OSX Text Editors
January 24, 2004 3:04 AM   Subscribe

What do people use for a cheap or free programmer's text editor on OS X? I know that BBEdit rules the school, but I'm loath to spend that much money when I'm (almost) happy with vim. I do web programming so I'm mostly working with PHP/Perl/Python/XHTML/CSS, but I'd like a program that could handle heavier work if I decided to move in that direction. Is there an OS X equivalent of Textpad, both in features and price?
posted by amery to Computers & Internet (18 answers total) 1 user marked this as a favorite
 
Try TextForge replaces about 75% of BBedit for me.
posted by jeremias at 3:39 AM on January 24, 2004


SubEthaEdit? You don't have to use its group-editing capability.
posted by danhon at 4:35 AM on January 24, 2004


I've heard good things about jedit.
posted by seanyboy at 5:18 AM on January 24, 2004


since you didn't mention it, i would guess you're not interested, but emacs installs on osx, no problem (can't remember the details, but i installed it fine - with no previous osx experience - on my partner's laptop after finding it via google).
posted by andrew cooke at 5:33 AM on January 24, 2004


Actually, I believe emacs comes already installed with OS X. At least, it was already installed on my powerbook when I bought it.

Emacs is really the best thing since sliced bread.
posted by bshort at 6:32 AM on January 24, 2004


I can't go for BBEdit at this point either, but BBEdit Lite is still available - scroll down to the bottom of the page. It's free and has all the functions one needs to start out with.

BBEdit (Lite) is my pick, easily.
posted by hijinx at 7:20 AM on January 24, 2004


second the shout out for jedit.
posted by dobbs at 7:51 AM on January 24, 2004


I'll throw out a vote for Alpha, although I'll also admit that I don't use it for much outside of editing LaTeX files. Still, the integration between Alpha & TeX is nice, if you're into that sort of thing.
posted by Johnny Assay at 8:03 AM on January 24, 2004


I use nedit (unix x11 app) which is fast, stays out of the way, does good syntax highliting and looks and works the same on a lot of different computers. The only caveat is it doesn't play well with osx's paste buffer.
posted by neustile at 8:30 AM on January 24, 2004


I second the SubEthaEdit recommendation. So far I haven't utilized its collaborative editing functionality, but I find a good sturdy editor. I'm not clear about what features you're after, as I'm unfamiliar with Textpad, but SubEthaEdit does let you view the syntax of each of PHP/Perl/Python/XHTML/CSS, and others.
posted by nthdegx at 8:52 AM on January 24, 2004


I've used vi for so long that I really can't do any long-term editing (anything other than email) in something that doesn't support vi-style commands and navigation.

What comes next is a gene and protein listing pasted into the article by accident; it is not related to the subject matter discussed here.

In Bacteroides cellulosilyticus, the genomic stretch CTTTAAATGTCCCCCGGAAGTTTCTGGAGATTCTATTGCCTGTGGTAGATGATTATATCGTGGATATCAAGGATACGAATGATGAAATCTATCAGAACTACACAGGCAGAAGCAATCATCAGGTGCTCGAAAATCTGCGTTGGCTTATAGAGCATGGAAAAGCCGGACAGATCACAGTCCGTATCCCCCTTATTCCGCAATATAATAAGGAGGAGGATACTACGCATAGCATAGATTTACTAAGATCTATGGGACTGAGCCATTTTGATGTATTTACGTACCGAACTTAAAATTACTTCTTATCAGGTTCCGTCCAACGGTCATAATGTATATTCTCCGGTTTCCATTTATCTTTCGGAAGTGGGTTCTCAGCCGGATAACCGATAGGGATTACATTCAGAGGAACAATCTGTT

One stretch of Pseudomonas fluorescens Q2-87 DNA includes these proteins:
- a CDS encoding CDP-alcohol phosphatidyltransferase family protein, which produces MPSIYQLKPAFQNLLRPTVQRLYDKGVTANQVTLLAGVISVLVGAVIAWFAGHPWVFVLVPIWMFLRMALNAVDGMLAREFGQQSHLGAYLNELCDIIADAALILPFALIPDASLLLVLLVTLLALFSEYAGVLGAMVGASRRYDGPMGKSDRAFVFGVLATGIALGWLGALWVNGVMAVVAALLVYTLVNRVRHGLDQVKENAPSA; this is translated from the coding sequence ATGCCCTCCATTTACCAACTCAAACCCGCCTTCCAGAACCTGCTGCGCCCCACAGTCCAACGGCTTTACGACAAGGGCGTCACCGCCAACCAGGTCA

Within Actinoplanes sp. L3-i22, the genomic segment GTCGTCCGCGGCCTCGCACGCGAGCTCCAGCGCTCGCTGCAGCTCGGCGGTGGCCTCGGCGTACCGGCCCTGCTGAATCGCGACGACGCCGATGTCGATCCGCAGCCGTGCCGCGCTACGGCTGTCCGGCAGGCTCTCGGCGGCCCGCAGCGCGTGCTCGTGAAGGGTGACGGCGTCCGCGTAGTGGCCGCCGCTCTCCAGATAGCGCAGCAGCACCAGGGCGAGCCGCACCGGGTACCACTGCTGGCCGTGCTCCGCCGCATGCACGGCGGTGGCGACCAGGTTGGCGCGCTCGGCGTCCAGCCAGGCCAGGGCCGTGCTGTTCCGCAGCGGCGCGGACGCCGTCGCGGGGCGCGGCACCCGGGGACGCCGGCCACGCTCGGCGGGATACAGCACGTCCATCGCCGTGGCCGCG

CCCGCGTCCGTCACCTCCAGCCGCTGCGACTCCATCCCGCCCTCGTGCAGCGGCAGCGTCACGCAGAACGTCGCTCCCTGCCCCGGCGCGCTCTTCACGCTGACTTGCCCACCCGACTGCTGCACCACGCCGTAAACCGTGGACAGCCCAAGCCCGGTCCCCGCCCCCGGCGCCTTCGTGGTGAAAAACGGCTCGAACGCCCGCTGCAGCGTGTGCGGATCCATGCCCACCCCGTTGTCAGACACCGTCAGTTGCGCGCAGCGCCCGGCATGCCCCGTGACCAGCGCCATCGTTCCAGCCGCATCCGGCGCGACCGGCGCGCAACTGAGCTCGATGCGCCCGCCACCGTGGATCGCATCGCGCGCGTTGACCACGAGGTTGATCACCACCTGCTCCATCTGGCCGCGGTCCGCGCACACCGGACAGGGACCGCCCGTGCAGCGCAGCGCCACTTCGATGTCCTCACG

posted by mrbill at 10:05 AM on January 24, 2004


I third the SubEthaEdit recommendation! I use it for all my editing needs.
posted by Steve_at_Linnwood at 1:00 PM on January 24, 2004


bshort - argh! perhaps you're right. maybe i installed x windows?! (or x windows and emacs for x?). sorry. please ignore my earlier comment.
posted by andrew cooke at 5:25 PM on January 24, 2004


Note that Pavel Cisler has ported Eddie, his programmer's editor for BeOS, to OS X. (Explanation: He's now at Apple.) It's definitely a beta product on X, but I get warm fuzzies every time I use it: Eddie is fast, straightforward, and powerful. (I use vim for most of my coding nowadays, but there are some Eddie features I miss so badly that I've created vim plugins to replicate them. [s/l])
posted by dsandl at 6:19 PM on January 24, 2004


What makes you only "almost" happy with vim? Perhaps there's a script or lesser known that would complete your vim experience...
posted by namespan at 11:52 PM on January 24, 2004


Just out of curiosity, why is TextEdit not a choice for you?
posted by JollyWanker at 8:22 AM on January 25, 2004


Thanks for the responses, everyone. I've now got a zoo of text editors installed that I'm evaluating. Eddie is especially impressive on first glance, as is SubEthaEdit.

To answer some questions:

1) I'm not entirely happy with vim because it doesn't have a concept of workspace (or, at least, not in the way that TextPad does. I like the options that TextPad offers ). "Not entirely happy" is somewhat disingenuous, since vim does 99% of what I want a text editor to do.

2) I don't use TextEdit because it doesn't have the features of a programmer's editor (no syntax highlighting, and the UI isn't optimized for what I need to do).
posted by amery at 10:02 AM on January 26, 2004


I'm not entirely happy with vim because it doesn't have a concept of workspace

Hmmmm. Can you explain "workspace?"
posted by namespan at 7:56 PM on January 26, 2004


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